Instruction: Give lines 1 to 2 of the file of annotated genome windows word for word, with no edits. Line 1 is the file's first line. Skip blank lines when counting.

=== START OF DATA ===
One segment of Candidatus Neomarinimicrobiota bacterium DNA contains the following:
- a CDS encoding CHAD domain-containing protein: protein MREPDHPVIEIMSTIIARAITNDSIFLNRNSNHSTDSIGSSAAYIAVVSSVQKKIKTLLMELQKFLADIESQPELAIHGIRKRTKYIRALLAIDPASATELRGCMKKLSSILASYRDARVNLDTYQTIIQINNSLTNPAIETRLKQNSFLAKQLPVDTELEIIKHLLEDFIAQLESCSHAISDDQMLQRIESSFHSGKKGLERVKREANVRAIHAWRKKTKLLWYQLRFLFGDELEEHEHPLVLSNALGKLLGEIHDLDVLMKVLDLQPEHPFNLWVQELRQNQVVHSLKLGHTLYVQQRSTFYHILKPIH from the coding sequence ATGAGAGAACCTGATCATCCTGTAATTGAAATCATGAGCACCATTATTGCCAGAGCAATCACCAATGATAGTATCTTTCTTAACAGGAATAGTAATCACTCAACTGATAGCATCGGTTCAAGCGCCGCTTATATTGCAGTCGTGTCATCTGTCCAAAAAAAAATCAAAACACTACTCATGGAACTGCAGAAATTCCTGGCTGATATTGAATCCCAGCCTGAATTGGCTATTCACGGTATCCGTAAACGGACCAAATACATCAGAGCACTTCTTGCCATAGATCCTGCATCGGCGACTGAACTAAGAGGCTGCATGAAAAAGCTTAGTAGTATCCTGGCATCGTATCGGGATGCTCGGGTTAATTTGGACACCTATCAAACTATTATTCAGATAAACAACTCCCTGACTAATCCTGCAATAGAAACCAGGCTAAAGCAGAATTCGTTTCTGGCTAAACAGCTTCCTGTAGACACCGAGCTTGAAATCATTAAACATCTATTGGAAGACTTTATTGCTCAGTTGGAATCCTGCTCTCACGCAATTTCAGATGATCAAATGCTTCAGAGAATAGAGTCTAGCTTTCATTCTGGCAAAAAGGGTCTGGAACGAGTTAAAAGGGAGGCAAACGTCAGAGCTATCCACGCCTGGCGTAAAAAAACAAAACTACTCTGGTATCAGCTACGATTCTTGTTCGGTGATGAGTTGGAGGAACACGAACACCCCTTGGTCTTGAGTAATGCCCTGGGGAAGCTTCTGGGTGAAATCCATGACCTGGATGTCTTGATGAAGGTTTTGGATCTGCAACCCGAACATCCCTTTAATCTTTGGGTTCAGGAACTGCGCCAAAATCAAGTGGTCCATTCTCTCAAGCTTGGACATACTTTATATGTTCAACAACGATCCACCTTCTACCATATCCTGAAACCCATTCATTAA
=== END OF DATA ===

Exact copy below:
One segment of Candidatus Neomarinimicrobiota bacterium DNA contains the following:
- a CDS encoding CHAD domain-containing protein: protein MREPDHPVIEIMSTIIARAITNDSIFLNRNSNHSTDSIGSSAAYIAVVSSVQKKIKTLLMELQKFLADIESQPELAIHGIRKRTKYIRALLAIDPASATELRGCMKKLSSILASYRDARVNLDTYQTIIQINNSLTNPAIETRLKQNSFLAKQLPVDTELEIIKHLLEDFIAQLESCSHAISDDQMLQRIESSFHSGKKGLERVKREANVRAIHAWRKKTKLLWYQLRFLFGDELEEHEHPLVLSNALGKLLGEIHDLDVLMKVLDLQPEHPFNLWVQELRQNQVVHSLKLGHTLYVQQRSTFYHILKPIH from the coding sequence ATGAGAGAACCTGATCATCCTGTAATTGAAATCATGAGCACCATTATTGCCAGAGCAATCACCAATGATAGTATCTTTCTTAACAGGAATAGTAATCACTCAACTGATAGCATCGGTTCAAGCGCCGCTTATATTGCAGTCGTGTCATCTGTCCAAAAAAAAATCAAAACACTACTCATGGAACTGCAGAAATTCCTGGCTGATATTGAATCCCAGCCTGAATTGGCTATTCACGGTATCCGTAAACGGACCAAATACATCAGAGCACTTCTTGCCATAGATCCTGCATCGGCGACTGAACTAAGAGGCTGCATGAAAAAGCTTAGTAGTATCCTGGCATCGTATCGGGATGCTCGGGTTAATTTGGACACCTATCAAACTATTATTCAGATAAACAACTCCCTGACTAATCCTGCAATAGAAACCAGGCTAAAGCAGAATTCGTTTCTGGCTAAACAGCTTCCTGTAGACACCGAGCTTGAAATCATTAAACATCTATTGGAAGACTTTATTGCTCAGTTGGAATCCTGCTCTCACGCAATTTCAGATGATCAAATGCTTCAGAGAATAGAGTCTAGCTTTCATTCTGGCAAAAAGGGTCTGGAACGAGTTAAAAGGGAGGCAAACGTCAGAGCTATCCACGCCTGGCGTAAAAAAACAAAACTACTCTGGTATCAGCTACGATTCTTGTTCGGTGATGAGTTGGAGGAACACGAACACCCCTTGGTCTTGAGTAATGCCCTGGGGAAGCTTCTGGGTGAAATCCATGACCTGGATGTCTTGATGAAGGTTTTGGATCTGCAACCCGAACATCCCTTTAATCTTTGGGTTCAGGAACTGCGCCAAAATCAAGTGGTCCATTCTCTCAAGCTTGGACATACTTTATATGTTCAACAACGATCCACCTTCTACCATATCCTGAAACCCATTCATTAA